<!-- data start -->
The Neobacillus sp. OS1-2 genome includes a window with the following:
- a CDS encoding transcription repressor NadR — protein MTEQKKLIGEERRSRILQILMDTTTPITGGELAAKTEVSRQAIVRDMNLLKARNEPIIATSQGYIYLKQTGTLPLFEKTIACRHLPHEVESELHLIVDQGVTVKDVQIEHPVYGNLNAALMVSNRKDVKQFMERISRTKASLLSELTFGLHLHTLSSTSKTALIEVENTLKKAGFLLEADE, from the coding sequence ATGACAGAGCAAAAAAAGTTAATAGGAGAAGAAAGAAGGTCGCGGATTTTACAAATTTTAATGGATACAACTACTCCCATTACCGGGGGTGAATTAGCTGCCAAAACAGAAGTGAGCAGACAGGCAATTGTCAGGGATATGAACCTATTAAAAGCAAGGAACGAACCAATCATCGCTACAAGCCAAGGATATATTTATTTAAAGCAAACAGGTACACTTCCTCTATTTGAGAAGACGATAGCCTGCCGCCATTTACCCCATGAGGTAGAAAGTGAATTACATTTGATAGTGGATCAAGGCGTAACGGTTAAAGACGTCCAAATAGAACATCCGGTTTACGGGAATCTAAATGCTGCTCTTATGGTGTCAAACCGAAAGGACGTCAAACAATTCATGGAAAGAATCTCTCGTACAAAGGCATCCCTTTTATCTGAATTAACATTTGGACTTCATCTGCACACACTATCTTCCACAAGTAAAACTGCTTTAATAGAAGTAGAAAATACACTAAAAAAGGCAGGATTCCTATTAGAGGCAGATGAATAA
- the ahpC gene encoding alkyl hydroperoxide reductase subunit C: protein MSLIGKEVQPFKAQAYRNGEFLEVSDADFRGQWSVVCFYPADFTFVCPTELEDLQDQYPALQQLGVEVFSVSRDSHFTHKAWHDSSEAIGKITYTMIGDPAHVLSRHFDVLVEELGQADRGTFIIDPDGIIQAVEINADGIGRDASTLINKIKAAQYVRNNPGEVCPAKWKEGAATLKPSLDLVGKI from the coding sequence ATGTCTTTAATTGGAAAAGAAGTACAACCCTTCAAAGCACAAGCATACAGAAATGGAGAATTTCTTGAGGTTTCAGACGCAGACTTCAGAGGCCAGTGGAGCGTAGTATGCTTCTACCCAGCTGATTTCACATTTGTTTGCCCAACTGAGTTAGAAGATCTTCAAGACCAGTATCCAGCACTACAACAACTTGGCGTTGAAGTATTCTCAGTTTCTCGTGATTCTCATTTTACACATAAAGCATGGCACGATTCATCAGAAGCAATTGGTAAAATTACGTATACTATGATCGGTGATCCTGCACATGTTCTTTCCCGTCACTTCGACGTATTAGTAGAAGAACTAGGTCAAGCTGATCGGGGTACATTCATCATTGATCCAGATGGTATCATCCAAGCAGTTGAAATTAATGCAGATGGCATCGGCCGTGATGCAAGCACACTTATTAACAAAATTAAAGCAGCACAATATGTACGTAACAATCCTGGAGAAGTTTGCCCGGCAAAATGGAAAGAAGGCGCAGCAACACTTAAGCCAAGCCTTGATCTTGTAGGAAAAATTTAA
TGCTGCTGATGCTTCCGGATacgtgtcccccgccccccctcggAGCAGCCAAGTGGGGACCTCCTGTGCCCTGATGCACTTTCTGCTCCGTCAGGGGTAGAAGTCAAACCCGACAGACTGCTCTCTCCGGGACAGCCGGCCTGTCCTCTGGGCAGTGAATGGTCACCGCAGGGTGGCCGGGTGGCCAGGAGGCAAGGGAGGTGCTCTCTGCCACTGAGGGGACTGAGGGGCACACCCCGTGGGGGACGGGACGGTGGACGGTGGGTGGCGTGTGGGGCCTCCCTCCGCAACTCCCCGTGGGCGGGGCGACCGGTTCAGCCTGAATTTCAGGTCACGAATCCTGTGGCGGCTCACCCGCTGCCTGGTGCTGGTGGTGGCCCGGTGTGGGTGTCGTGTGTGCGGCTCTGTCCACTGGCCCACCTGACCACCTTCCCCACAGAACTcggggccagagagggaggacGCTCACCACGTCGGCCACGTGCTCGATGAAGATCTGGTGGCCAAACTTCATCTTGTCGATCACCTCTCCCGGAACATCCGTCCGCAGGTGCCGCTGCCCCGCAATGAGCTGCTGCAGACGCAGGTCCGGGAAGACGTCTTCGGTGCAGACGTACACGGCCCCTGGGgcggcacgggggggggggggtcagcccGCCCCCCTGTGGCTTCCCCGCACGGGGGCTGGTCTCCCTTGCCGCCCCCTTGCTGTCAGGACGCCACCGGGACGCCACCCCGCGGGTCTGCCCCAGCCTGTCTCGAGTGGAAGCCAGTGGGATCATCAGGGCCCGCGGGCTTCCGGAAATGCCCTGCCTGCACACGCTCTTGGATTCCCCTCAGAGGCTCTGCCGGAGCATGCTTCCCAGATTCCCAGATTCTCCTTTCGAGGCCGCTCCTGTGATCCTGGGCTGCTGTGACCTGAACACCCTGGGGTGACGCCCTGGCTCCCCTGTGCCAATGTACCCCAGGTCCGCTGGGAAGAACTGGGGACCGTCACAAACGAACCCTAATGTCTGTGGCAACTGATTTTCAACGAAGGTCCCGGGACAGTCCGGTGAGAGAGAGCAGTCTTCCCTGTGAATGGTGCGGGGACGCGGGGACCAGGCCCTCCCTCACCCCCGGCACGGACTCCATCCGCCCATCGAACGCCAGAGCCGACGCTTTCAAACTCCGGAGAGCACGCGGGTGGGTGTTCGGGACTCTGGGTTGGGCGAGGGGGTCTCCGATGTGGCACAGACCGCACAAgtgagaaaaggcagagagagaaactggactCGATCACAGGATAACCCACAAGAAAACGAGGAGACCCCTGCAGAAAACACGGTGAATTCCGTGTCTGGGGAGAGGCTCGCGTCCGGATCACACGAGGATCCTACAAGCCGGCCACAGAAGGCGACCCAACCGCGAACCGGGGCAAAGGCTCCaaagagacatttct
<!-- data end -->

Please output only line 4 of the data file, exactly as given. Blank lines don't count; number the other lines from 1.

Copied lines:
TGCTGCTGATGCTTCCGGATacgtgtcccccgccccccctcggAGCAGCCAAGTGGGGACCTCCTGTGCCCTGATGCACTTTCTGCTCCGTCAGGGGTAGAAGTCAAACCCGACAGACTGCTCTCTCCGGGACAGCCGGCCTGTCCTCTGGGCAGTGAATGGTCACCGCAGGGTGGCCGGGTGGCCAGGAGGCAAGGGAGGTGCTCTCTGCCACTGAGGGGACTGAGGGGCACACCCCGTGGGGGACGGGACGGTGGACGGTGGGTGGCGTGTGGGGCCTCCCTCCGCAACTCCCCGTGGGCGGGGCGACCGGTTCAGCCTGAATTTCAGGTCACGAATCCTGTGGCGGCTCACCCGCTGCCTGGTGCTGGTGGTGGCCCGGTGTGGGTGTCGTGTGTGCGGCTCTGTCCACTGGCCCACCTGACCACCTTCCCCACAGAACTcggggccagagagggaggacGCTCACCACGTCGGCCACGTGCTCGATGAAGATCTGGTGGCCAAACTTCATCTTGTCGATCACCTCTCCCGGAACATCCGTCCGCAGGTGCCGCTGCCCCGCAATGAGCTGCTGCAGACGCAGGTCCGGGAAGACGTCTTCGGTGCAGACGTACACGGCCCCTGGGgcggcacgggggggggggggtcagcccGCCCCCCTGTGGCTTCCCCGCACGGGGGCTGGTCTCCCTTGCCGCCCCCTTGCTGTCAGGACGCCACCGGGACGCCACCCCGCGGGTCTGCCCCAGCCTGTCTCGAGTGGAAGCCAGTGGGATCATCAGGGCCCGCGGGCTTCCGGAAATGCCCTGCCTGCACACGCTCTTGGATTCCCCTCAGAGGCTCTGCCGGAGCATGCTTCCCAGATTCCCAGATTCTCCTTTCGAGGCCGCTCCTGTGATCCTGGGCTGCTGTGACCTGAACACCCTGGGGTGACGCCCTGGCTCCCCTGTGCCAATGTACCCCAGGTCCGCTGGGAAGAACTGGGGACCGTCACAAACGAACCCTAATGTCTGTGGCAACTGATTTTCAACGAAGGTCCCGGGACAGTCCGGTGAGAGAGAGCAGTCTTCCCTGTGAATGGTGCGGGGACGCGGGGACCAGGCCCTCCCTCACCCCCGGCACGGACTCCATCCGCCCATCGAACGCCAGAGCCGACGCTTTCAAACTCCGGAGAGCACGCGGGTGGGTGTTCGGGACTCTGGGTTGGGCGAGGGGGTCTCCGATGTGGCACAGACCGCACAAgtgagaaaaggcagagagagaaactggactCGATCACAGGATAACCCACAAGAAAACGAGGAGACCCCTGCAGAAAACACGGTGAATTCCGTGTCTGGGGAGAGGCTCGCGTCCGGATCACACGAGGATCCTACAAGCCGGCCACAGAAGGCGACCCAACCGCGAACCGGGGCAAAGGCTCCaaagagacatttct